Australian Steve Lee’s Gun Loving Tribute

ALBUM REVIEW: I Like Guns, Steve Lee

Whatever it is about guns, and songs about guns, that has always resonated in the soul of man – it was a staple on AM radio in songs from Johnny Horton, Marty Robbins, and others when I was growing up in Middle America – it has clearly put its stamp on Australian singer-songwriter Steve Lee.

Lee is the patriarch of the six-member family band The Lees, a New South Wales contingent of alternative country home schoolers under the aegis of their parents Steve and Tracey. They have been a touring commodity down under for several years and in 2010 had their biggest radio success to date with “It Ain’t Me Babe”. Then they took a break last year – in fact, went off an got day jobs – to let father Steve record his paean to weaponry, leveraging his clever track opener “I Like Guns”, which he penned one night at his kitchen table.

That gave Lee, who likes guns, an idea. He contacted his friend Bill Chambers, who is one of Australia and the world’s top alt-country musicians (a killer guitarist and pedal steel guy). According the Lee’s Website, Chambers was good to go, though voiced some reservations that anyone other than Steve Lee could make this idea work. The idea was to select a collection of songs in which guns are a key part of the storyline, and record a concept album.

In fact, Lee has a voice and personality that is a perfect fit for this specialized genre of music. He is extraordinarily likeable and even the most ardent gun hater will likely find him or herself fixated by Lee’s light touch on a series of cover tunes that explore the gun issue from nearly every angle. He gives voice to the empowerment one may feel at the touch of a tool of destruction that neutralizes the disparities, inequalities, and injustices in all human affairs. That is where you would expect I Like Guns to go, but that is only a part of the story unfurled here by the charismatic Aussie Lee.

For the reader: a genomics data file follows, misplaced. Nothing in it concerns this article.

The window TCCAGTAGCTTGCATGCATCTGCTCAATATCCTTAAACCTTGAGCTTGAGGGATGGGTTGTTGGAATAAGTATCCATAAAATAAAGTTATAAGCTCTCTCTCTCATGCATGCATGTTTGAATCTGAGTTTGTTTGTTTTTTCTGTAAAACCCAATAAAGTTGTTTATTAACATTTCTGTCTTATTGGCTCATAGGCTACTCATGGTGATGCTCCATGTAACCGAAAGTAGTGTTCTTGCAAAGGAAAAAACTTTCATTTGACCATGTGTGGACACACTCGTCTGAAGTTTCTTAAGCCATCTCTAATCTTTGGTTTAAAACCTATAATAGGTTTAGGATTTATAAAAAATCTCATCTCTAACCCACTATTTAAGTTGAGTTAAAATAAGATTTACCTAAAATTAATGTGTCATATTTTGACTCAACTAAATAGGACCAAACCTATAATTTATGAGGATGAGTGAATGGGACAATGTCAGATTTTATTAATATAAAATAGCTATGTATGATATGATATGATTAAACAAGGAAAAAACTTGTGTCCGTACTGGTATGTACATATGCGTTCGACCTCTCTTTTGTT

Lee explores the dynamics in relationships where wives don’t understand their husbands’ gun obsessions. He seems to reference the air soft craze – plastic BB-firing weaponry that allows “players” to shoot each other without inflicting fatal wounds – and effectively narrates more lethal encounters, where his gun is all that protects him from meeting his maker.

Lee’s assets include his voice, which is utterly free of pretension, clear as a bell, well in tune and rich in character. He embodies the songs of this album without sounding anything other than honest and authentic. In fact, the great strength of this album, other than some extraordinary musical craftsmanship, is that the listener forgets that it is an LP called I Like Guns. Every lyric is referencing guns and the role they play in every situation described, but there is an alchemy at work here that elevates the experience of listening to the album above its weighted concept.

Steve Lee has something of a treasure in I Like Guns. His timing could hardly be better as the world seems to be rushing off to gun shows and sporting goods shops to arm themselves for some coming, undefined war with the future. Lee, with his Aussie accent and easy way, makes it all seem sort of natural good fun.

“I’m not going to shoot anyone,” he writes, “and nobody is going to shoot me – because I’ve got a gun.” - RAR

Rick Alan Rice (RAR) is the Publisher of and the Revolution Culture Journal.

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